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  • 1
    ISSN: 1432-0762
    Keywords: Keywords Sex allocation ; Differential mortality ; Rearing conditions ; Brood sex composition ; Lesser black-backed gull ; Larus fuscus
    Source: Springer Online Journal Archives 1860-2000
    Topics: Biology
    Notes: Abstract  Empirical evidence is growing that the offspring sex ratio in birds can be biased in relation to the body condition of parents during breeding. The sex ratio bias may come about because (1) the actual production of the two sexes may be skewed and/or (2) there may be a sex bias in early nestling mortality contingent on parental condition. By manipulating parental condition and giving them a control brood to rear, thereby eliminating effects operating via the eggs, we examined the extent to which parental condition influences the post-hatching survival of male and female lesser black-backed gulls, Larus fuscus. We found that the pre-fledging survival of male chicks was strongly reduced in all-male broods reared by parents in poor condition. Pre-fledging survival of female chicks was, however, unaffected by parental condition or brood sex composition. Thus, independently of any production biases, sex differences in nestling mortality alone can bias the offspring sex ratio at fledging in relation to the prevailing rearing conditions. In other studies on gulls we have, however, also shown that females in poor condition at laying preferentially produce female eggs. Clearly a bias in fledging sex ratio can occur within the same species due to a combination of differential production and differential post-laying mortality; the latter can involve a differential effect of poor egg quality on male and female offspring, differential effects of brood sex composition on their survival and a difference in the capacity of parents to rear males and females. All of these processes need to be taken into account in attempting to understand offspring sex ratios.
    Type of Medium: Electronic Resource
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  • 2
    ISSN: 1432-136X
    Keywords: Muscle proteins ; Egg proteins ; 35S-methionine ; Zebra finch
    Source: Springer Online Journal Archives 1860-2000
    Topics: Biology , Medicine
    Notes: Abstract Many bird species show a loss of female muscle mass at the time of egg formation. In this study we investigated whether there was a causal link between the loss in muscle condition and the formation of egg proteins by feeding 35S-methionine to female zebra finches to label muscle proteins. When these birds subsequently bred the isotope was transferred to the egg proteins: isotope loss from female muscle tissue was significantly greater in birds which had bred than in control groups which had not.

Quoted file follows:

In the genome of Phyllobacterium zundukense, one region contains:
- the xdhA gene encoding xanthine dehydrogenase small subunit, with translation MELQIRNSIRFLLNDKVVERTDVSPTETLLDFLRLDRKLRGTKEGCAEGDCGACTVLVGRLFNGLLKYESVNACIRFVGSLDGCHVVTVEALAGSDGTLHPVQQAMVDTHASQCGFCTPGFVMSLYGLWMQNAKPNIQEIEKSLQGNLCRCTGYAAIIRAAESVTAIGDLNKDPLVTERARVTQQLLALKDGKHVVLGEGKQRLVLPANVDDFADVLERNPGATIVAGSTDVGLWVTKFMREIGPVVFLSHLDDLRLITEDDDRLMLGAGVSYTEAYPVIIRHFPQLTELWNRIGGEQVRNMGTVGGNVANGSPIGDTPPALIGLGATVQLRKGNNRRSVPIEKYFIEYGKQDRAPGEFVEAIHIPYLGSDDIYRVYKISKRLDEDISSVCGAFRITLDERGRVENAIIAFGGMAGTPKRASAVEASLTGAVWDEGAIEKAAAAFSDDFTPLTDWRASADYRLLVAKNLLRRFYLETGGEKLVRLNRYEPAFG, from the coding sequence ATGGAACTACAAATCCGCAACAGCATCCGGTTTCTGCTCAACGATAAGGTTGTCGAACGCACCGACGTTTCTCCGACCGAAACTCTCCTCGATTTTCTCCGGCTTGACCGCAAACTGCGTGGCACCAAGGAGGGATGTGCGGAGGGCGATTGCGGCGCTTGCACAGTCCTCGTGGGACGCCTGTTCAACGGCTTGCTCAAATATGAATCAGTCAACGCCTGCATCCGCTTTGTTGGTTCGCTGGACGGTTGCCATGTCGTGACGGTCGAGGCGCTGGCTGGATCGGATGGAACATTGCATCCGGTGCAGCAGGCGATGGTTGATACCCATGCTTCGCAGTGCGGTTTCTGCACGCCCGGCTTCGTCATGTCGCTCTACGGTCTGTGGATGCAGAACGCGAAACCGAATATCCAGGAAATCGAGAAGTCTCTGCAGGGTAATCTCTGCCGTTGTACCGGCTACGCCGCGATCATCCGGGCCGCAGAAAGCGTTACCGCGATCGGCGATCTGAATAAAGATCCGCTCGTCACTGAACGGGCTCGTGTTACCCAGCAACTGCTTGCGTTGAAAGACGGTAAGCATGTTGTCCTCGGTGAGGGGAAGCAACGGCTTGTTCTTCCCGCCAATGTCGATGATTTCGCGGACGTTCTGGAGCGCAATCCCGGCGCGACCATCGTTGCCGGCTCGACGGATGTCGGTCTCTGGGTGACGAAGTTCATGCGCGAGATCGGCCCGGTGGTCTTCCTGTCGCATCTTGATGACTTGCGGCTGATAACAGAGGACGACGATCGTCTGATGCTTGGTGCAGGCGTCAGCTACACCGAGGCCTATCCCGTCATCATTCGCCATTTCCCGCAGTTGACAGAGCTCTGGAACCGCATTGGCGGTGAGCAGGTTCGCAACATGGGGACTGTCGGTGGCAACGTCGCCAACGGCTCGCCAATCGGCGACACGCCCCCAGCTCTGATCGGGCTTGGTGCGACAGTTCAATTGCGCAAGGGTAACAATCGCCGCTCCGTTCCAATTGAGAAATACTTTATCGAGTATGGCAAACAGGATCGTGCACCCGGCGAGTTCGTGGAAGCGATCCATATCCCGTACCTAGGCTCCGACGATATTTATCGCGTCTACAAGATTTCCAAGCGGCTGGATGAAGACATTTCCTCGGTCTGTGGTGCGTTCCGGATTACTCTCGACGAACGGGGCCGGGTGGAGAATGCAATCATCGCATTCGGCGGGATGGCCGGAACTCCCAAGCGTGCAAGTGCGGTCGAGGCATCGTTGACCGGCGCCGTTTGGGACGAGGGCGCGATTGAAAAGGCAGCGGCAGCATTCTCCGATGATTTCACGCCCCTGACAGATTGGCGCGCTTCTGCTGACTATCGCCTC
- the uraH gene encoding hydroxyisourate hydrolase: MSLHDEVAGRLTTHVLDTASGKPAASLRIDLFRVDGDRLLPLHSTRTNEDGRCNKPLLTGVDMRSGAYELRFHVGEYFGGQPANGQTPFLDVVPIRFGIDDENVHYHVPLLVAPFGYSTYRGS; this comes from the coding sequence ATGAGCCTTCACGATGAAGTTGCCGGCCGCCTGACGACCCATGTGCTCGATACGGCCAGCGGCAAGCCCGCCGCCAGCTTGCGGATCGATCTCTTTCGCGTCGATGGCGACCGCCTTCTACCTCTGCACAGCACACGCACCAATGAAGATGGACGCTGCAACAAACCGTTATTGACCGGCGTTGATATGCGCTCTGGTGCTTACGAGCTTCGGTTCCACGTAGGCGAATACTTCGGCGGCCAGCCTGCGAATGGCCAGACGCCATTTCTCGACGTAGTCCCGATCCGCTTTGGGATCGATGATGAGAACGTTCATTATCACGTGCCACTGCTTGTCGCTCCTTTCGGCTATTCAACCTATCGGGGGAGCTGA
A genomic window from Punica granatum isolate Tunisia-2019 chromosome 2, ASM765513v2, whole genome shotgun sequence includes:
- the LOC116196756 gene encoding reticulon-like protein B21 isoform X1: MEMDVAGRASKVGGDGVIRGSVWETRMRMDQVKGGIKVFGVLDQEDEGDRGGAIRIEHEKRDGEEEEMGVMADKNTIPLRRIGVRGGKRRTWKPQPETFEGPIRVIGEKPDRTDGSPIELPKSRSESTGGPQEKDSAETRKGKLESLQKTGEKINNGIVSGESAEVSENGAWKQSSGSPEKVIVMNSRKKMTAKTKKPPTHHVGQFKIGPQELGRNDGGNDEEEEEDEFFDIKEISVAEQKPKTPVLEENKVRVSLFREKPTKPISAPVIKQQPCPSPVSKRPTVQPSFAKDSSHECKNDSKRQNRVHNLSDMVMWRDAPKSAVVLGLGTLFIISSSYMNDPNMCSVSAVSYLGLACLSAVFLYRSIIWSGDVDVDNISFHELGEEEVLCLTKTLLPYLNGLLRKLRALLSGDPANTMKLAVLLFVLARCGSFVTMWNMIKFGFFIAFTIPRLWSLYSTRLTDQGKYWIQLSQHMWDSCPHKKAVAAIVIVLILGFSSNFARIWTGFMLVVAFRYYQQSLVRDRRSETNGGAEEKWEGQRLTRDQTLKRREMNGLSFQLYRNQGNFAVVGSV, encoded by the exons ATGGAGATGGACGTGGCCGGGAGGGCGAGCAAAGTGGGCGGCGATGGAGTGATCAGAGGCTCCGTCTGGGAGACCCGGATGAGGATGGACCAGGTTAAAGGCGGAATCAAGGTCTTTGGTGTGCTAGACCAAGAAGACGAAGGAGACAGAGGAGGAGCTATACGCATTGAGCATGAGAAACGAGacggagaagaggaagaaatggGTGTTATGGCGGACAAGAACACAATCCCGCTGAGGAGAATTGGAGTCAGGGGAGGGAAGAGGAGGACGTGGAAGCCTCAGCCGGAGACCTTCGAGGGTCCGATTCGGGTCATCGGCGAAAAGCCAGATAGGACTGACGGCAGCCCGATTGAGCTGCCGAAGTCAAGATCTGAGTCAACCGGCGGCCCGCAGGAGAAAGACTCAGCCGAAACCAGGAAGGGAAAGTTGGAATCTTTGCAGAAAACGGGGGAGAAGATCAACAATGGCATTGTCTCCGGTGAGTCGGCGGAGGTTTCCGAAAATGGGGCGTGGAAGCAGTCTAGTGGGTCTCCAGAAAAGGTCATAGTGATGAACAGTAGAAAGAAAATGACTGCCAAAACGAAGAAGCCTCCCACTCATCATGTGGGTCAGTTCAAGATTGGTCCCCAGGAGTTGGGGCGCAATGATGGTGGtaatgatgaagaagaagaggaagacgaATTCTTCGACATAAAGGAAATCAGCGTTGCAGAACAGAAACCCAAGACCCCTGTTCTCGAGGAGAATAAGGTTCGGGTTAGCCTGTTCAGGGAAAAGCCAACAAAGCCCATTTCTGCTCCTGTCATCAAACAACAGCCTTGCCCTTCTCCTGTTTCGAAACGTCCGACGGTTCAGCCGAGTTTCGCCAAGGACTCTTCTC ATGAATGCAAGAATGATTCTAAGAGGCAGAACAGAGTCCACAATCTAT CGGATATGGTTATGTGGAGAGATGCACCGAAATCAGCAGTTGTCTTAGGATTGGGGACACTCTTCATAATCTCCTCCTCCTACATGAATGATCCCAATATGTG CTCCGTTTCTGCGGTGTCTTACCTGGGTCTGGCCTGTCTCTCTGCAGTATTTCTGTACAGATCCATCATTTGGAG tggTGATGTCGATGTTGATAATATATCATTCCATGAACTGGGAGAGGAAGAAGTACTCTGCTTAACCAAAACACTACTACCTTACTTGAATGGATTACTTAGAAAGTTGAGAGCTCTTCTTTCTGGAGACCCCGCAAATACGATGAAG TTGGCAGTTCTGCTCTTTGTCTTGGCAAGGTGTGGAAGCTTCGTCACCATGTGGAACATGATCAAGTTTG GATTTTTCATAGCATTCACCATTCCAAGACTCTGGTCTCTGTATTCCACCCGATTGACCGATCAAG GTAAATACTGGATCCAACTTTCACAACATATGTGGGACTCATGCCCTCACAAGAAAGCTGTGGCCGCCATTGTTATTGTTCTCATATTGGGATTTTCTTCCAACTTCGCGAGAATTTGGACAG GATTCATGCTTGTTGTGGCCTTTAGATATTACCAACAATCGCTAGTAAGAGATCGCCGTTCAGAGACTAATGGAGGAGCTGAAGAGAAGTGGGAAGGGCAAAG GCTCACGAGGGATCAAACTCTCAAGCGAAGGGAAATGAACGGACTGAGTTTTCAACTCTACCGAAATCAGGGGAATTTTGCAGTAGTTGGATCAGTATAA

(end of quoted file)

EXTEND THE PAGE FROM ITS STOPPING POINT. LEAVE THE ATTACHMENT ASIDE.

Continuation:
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  • 3
    ISSN: 1432-136X
    Keywords: Gut anatomy ; Diet quality ; Voles (Microtinae)
    Source: Springer Online Journal Archives 1860-2000
    Topics: Biology , Medicine
    Notes: Abstract Three species of British voles, the bank vole Clethrionomys glareolus, the field vole Microtus agrestis and the water vole Arvicola terrestris were maintained on diets of seed and plant leaf material to investigate changes in gut anatomy. C. glareolus and M. agrestis showed significant changes in most regions of the gut; they developed longer and heavier tracts when on a highfibre diet. This response may be important in enabling these animals to withstand seasonal changes in diet quality.
    Type of Medium: Electronic Resource
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  • 4
    ISSN: 1432-0762
    Keywords: Key wordsCathartes aura ; Migrant/resident ; Dominance-dispersion ; Foraging group size ; Competition
    Source: Springer Online Journal Archives 1860-2000
    Topics: Biology
    Notes: Abstract We placed carcasses in three different vegetation types in the heterogeneous savannas of central Venezuela to investigate the role of social dominance in habitat use by flocking migrant and resident turkey vultures (Cathartes aura meridionalis and C. a. ruficollis). Migrants foraged primarily in savanna habitats while residents foraged almost exclusively in gallery forest. In the gallery forest residents discovered carrion first significantly more often than migrants, despite there being equal densities of residents and migrants foraging over this habitat. Because residents fed in smaller groups than migrants at carcasses they had higher feeding rates. There was also a negative relationship between group sizes of residents and migrants. The feeding rate of residents declined in response to increased group size of migrants, but group size of residents had no effect. Migrant group size also had a greater effect on resident feeding rates than king vulture presence or absence. When the effect of migrant and resident group size on feeding rates in migrants was compared, the most significant factor was migrant group size. A second analysis showed that both resident group size and presence or absence of king vultures had a significant effect on feeding rates in migrants. Rates of agonistic encounters in migrant and resident turkey vultures increased weakly in relation to group size. However, there was an increase in residents’ encounter rate with migrants in relation to increased migrant group size; there was no difference in resident encounter rates with other residents in relation to resident group size. Migrants dominated residents in almost all agonistic interactions over carcasses. We suggest that savanna habitats were less attractive to residents for foraging because they held larger groups of migrants.
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